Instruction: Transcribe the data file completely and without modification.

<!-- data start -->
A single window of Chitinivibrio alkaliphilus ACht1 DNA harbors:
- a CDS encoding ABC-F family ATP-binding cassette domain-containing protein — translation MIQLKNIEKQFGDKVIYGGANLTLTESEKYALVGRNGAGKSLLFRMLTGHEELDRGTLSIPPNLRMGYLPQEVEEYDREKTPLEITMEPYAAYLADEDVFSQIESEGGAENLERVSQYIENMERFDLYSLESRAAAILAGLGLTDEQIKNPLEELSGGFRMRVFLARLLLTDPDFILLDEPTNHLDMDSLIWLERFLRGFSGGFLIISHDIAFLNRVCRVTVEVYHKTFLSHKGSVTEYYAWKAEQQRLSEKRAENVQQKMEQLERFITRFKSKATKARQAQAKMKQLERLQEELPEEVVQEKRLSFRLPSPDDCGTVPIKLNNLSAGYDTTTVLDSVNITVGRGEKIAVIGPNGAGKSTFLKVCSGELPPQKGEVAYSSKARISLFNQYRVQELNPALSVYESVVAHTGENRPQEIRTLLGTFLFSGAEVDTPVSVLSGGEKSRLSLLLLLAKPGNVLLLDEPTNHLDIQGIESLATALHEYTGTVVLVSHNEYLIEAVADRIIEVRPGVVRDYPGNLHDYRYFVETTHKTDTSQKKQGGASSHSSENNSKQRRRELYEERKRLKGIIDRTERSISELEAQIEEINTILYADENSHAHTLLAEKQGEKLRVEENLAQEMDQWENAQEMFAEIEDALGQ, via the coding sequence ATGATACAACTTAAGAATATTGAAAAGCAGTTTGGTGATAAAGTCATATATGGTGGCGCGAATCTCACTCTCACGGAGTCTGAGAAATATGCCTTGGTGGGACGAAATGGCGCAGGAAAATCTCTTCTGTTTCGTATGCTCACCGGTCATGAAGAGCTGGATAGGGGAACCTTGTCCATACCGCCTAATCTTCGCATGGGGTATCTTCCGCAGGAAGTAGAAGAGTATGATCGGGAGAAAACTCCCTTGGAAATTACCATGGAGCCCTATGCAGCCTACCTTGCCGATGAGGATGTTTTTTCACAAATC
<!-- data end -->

A single window of Chitinivibrio alkaliphilus ACht1 DNA harbors:
- a CDS encoding ABC-F family ATP-binding cassette domain-containing protein — translation MIQLKNIEKQFGDKVIYGGANLTLTESEKYALVGRNGAGKSLLFRMLTGHEELDRGTLSIPPNLRMGYLPQEVEEYDREKTPLEITMEPYAAYLADEDVFSQIESEGGAENLERVSQYIENMERFDLYSLESRAAAILAGLGLTDEQIKNPLEELSGGFRMRVFLARLLLTDPDFILLDEPTNHLDMDSLIWLERFLRGFSGGFLIISHDIAFLNRVCRVTVEVYHKTFLSHKGSVTEYYAWKAEQQRLSEKRAENVQQKMEQLERFITRFKSKATKARQAQAKMKQLERLQEELPEEVVQEKRLSFRLPSPDDCGTVPIKLNNLSAGYDTTTVLDSVNITVGRGEKIAVIGPNGAGKSTFLKVCSGELPPQKGEVAYSSKARISLFNQYRVQELNPALSVYESVVAHTGENRPQEIRTLLGTFLFSGAEVDTPVSVLSGGEKSRLSLLLLLAKPGNVLLLDEPTNHLDIQGIESLATALHEYTGTVVLVSHNEYLIEAVADRIIEVRPGVVRDYPGNLHDYRYFVETTHKTDTSQKKQGGASSHSSENNSKQRRRELYEERKRLKGIIDRTERSISELEAQIEEINTILYADENSHAHTLLAEKQGEKLRVEENLAQEMDQWENAQEMFAEIEDALGQ, via the coding sequence ATGATACAACTTAAGAATATTGAAAAGCAGTTTGGTGATAAAGTCATATATGGTGGCGCGAATCTCACTCTCACGGAGTCTGAGAAATATGCCTTGGTGGGACGAAATGGCGCAGGAAAATCTCTTCTGTTTCGTATGCTCACCGGTCATGAAGAGCTGGATAGGGGAACCTTGTCCATACCGCCTAATCTTCGCATGGGGTATCTTCCGCAGGAAGTAGAAGAGTATGATCGGGAGAAAACTCCCTTGGAAATTACCATGGAGCCCTATGCAGCCTACCTTGCCGATGAGGATGTTTTTTCACAAATC